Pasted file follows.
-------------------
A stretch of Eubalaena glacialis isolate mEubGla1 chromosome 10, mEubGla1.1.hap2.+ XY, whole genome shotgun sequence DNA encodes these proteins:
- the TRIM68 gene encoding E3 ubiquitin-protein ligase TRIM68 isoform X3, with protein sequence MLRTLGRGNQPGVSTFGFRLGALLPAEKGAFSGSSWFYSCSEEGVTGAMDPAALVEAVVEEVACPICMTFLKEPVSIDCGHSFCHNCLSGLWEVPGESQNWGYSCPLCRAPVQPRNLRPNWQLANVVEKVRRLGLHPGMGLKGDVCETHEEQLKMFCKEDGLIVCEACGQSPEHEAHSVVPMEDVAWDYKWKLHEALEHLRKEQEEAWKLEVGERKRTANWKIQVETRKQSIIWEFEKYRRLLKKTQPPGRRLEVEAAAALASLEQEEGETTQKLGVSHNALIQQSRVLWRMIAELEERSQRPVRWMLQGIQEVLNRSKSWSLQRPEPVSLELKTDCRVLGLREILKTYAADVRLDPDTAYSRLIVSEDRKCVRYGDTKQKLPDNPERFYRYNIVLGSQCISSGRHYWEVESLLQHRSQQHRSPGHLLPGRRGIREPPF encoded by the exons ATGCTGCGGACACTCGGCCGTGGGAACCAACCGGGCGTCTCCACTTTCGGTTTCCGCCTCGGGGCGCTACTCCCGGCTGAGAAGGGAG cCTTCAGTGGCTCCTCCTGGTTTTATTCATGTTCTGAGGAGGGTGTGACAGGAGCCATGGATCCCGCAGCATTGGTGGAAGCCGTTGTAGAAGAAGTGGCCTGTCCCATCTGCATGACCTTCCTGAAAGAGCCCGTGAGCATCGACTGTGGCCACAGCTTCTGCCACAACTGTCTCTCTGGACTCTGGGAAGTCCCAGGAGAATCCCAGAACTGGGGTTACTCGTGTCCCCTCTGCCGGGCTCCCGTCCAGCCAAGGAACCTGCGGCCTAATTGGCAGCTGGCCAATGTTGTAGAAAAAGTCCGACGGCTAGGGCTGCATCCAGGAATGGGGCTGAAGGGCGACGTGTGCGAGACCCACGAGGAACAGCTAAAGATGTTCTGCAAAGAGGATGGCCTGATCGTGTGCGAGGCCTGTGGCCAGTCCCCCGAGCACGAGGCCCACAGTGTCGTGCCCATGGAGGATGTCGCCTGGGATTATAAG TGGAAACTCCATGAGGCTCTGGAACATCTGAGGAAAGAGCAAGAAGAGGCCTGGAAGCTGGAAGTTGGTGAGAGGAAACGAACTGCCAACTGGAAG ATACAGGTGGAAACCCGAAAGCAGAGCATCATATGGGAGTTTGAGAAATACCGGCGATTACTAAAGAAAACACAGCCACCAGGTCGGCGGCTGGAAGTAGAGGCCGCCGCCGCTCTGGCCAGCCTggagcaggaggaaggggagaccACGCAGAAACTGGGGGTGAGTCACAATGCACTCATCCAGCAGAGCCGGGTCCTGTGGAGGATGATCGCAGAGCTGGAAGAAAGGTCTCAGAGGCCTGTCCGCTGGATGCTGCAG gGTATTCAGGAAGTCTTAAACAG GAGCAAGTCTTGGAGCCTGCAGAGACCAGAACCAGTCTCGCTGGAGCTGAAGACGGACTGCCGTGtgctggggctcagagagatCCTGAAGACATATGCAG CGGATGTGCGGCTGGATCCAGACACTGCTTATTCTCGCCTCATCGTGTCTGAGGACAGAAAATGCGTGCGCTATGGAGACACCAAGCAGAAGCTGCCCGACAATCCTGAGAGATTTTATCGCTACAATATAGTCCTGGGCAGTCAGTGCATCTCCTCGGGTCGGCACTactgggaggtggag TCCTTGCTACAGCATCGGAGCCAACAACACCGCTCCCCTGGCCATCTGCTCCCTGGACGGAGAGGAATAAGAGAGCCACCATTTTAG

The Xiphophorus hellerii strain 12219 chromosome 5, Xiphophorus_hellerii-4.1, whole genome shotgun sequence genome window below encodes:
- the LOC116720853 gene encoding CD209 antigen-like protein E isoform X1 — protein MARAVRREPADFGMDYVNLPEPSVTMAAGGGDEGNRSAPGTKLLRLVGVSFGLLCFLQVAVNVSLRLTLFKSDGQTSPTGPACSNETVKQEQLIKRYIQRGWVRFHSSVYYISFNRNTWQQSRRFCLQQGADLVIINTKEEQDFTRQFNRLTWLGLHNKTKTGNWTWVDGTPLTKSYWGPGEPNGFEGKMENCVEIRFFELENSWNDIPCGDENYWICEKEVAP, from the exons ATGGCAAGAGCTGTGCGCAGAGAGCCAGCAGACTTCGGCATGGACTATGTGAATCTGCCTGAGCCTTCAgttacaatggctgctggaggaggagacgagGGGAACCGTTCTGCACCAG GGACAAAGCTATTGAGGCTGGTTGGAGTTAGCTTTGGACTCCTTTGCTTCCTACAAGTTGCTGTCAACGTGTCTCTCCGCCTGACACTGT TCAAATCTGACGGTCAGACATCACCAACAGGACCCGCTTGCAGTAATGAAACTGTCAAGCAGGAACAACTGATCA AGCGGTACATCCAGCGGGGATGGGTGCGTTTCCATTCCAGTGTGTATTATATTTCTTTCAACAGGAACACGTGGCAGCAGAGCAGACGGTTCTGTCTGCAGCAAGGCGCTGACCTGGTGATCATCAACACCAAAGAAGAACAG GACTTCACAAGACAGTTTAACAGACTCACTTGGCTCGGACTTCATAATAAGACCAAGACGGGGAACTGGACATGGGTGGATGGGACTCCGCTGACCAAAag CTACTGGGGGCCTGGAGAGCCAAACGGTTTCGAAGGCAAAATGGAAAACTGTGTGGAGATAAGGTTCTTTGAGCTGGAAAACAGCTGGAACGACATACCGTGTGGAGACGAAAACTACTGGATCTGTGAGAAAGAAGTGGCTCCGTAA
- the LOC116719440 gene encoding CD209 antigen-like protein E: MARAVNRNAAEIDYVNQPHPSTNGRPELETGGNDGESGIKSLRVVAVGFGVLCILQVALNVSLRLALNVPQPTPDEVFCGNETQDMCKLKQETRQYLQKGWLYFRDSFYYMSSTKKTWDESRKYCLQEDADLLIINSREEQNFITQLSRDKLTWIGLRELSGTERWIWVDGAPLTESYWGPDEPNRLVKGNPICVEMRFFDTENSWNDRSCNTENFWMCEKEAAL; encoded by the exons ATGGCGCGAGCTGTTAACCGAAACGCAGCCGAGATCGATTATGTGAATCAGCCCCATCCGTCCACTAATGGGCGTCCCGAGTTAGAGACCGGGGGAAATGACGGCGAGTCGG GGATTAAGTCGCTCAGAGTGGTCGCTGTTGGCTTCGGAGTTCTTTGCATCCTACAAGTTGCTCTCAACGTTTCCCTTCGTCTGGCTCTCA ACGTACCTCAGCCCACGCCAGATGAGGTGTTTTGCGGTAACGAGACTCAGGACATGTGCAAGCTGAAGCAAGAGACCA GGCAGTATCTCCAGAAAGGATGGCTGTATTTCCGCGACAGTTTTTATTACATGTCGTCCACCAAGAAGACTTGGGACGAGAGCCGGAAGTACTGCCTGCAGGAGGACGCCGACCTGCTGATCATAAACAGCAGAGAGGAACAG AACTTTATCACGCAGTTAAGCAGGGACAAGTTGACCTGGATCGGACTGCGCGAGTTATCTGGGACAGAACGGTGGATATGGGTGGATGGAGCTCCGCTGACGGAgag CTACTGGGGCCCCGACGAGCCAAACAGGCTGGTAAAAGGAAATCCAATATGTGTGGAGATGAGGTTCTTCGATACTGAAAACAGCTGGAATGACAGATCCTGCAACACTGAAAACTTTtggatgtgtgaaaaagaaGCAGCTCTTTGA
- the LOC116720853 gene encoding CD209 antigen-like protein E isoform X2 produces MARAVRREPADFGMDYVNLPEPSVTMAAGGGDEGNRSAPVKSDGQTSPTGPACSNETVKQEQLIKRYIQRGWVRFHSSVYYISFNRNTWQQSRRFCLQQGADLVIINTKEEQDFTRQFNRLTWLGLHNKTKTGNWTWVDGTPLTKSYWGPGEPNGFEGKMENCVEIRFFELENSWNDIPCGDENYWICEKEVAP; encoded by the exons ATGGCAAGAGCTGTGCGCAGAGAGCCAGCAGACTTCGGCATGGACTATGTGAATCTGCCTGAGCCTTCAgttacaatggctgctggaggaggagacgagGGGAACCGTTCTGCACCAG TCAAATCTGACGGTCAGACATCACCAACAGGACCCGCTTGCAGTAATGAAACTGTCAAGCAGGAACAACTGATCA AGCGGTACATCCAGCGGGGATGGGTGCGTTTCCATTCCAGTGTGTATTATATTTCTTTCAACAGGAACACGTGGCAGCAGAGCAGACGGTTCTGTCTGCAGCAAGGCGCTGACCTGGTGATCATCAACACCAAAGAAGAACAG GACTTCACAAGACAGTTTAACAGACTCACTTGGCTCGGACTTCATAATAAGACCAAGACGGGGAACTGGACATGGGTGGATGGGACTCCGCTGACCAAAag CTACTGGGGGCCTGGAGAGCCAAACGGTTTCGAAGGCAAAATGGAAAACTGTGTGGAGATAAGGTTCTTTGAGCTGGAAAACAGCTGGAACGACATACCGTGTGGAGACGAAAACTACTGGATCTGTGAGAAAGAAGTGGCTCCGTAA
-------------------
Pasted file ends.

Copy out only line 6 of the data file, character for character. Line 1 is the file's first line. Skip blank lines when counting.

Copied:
- the LOC116720853 gene encoding CD209 antigen-like protein E isoform X2 produces MARAVRREPADFGMDYVNLPEPSVTMAAGGGDEGNRSAPVKSDGQTSPTGPACSNETVKQEQLIKRYIQRGWVRFHSSVYYISFNRNTWQQSRRFCLQQGADLVIINTKEEQDFTRQFNRLTWLGLHNKTKTGNWTWVDGTPLTKSYWGPGEPNGFEGKMENCVEIRFFELENSWNDIPCGDENYWICEKEVAP; encoded by the exons ATGGCAAGAGCTGTGCGCAGAGAGCCAGCAGACTTCGGCATGGACTATGTGAATCTGCCTGAGCCTTCAgttacaatggctgctggaggaggagacgagGGGAACCGTTCTGCACCAG TCAAATCTGACGGTCAGACATCACCAACAGGACCCGCTTGCAGTAATGAAACTGTCAAGCAGGAACAACTGATCA AGCGGTACATCCAGCGGGGATGGGTGCGTTTCCATTCCAGTGTGTATTATATTTCTTTCAACAGGAACACGTGGCAGCAGAGCAGACGGTTCTGTCTGCAGCAAGGCGCTGACCTGGTGATCATCAACACCAAAGAAGAACAG GACTTCACAAGACAGTTTAACAGACTCACTTGGCTCGGACTTCATAATAAGACCAAGACGGGGAACTGGACATGGGTGGATGGGACTCCGCTGACCAAAag CTACTGGGGGCCTGGAGAGCCAAACGGTTTCGAAGGCAAAATGGAAAACTGTGTGGAGATAAGGTTCTTTGAGCTGGAAAACAGCTGGAACGACATACCGTGTGGAGACGAAAACTACTGGATCTGTGAGAAAGAAGTGGCTCCGTAA